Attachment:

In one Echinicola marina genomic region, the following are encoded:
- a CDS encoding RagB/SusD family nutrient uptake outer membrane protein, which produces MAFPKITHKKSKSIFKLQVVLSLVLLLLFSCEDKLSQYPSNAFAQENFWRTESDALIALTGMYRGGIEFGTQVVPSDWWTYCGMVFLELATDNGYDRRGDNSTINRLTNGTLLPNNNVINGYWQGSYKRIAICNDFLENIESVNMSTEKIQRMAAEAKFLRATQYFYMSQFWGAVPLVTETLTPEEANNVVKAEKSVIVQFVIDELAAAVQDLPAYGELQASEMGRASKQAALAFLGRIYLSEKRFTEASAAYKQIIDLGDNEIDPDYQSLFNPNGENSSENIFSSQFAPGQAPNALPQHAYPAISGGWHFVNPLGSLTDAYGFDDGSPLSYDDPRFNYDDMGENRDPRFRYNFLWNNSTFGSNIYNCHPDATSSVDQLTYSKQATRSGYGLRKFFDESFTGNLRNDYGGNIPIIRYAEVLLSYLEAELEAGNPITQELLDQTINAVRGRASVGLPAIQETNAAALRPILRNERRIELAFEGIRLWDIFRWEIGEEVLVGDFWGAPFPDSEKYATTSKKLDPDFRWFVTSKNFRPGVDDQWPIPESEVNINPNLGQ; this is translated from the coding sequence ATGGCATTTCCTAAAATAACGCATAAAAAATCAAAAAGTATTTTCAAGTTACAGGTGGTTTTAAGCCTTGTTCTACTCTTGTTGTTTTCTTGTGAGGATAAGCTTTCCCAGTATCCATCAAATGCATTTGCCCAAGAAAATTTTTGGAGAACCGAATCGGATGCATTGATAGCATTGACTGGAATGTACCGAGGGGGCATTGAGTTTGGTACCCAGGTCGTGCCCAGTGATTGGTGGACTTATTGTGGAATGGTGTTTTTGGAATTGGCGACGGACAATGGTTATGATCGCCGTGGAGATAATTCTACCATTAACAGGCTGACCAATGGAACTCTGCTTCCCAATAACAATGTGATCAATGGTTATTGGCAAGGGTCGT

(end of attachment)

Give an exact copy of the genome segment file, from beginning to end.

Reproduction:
In one Echinicola marina genomic region, the following are encoded:
- a CDS encoding RagB/SusD family nutrient uptake outer membrane protein, which produces MAFPKITHKKSKSIFKLQVVLSLVLLLLFSCEDKLSQYPSNAFAQENFWRTESDALIALTGMYRGGIEFGTQVVPSDWWTYCGMVFLELATDNGYDRRGDNSTINRLTNGTLLPNNNVINGYWQGSYKRIAICNDFLENIESVNMSTEKIQRMAAEAKFLRATQYFYMSQFWGAVPLVTETLTPEEANNVVKAEKSVIVQFVIDELAAAVQDLPAYGELQASEMGRASKQAALAFLGRIYLSEKRFTEASAAYKQIIDLGDNEIDPDYQSLFNPNGENSSENIFSSQFAPGQAPNALPQHAYPAISGGWHFVNPLGSLTDAYGFDDGSPLSYDDPRFNYDDMGENRDPRFRYNFLWNNSTFGSNIYNCHPDATSSVDQLTYSKQATRSGYGLRKFFDESFTGNLRNDYGGNIPIIRYAEVLLSYLEAELEAGNPITQELLDQTINAVRGRASVGLPAIQETNAAALRPILRNERRIELAFEGIRLWDIFRWEIGEEVLVGDFWGAPFPDSEKYATTSKKLDPDFRWFVTSKNFRPGVDDQWPIPESEVNINPNLGQ; this is translated from the coding sequence ATGGCATTTCCTAAAATAACGCATAAAAAATCAAAAAGTATTTTCAAGTTACAGGTGGTTTTAAGCCTTGTTCTACTCTTGTTGTTTTCTTGTGAGGATAAGCTTTCCCAGTATCCATCAAATGCATTTGCCCAAGAAAATTTTTGGAGAACCGAATCGGATGCATTGATAGCATTGACTGGAATGTACCGAGGGGGCATTGAGTTTGGTACCCAGGTCGTGCCCAGTGATTGGTGGACTTATTGTGGAATGGTGTTTTTGGAATTGGCGACGGACAATGGTTATGATCGCCGTGGAGATAATTCTACCATTAACAGGCTGACCAATGGAACTCTGCTTCCCAATAACAATGTGATCAATGGTTATTGGCAAGGGTCGT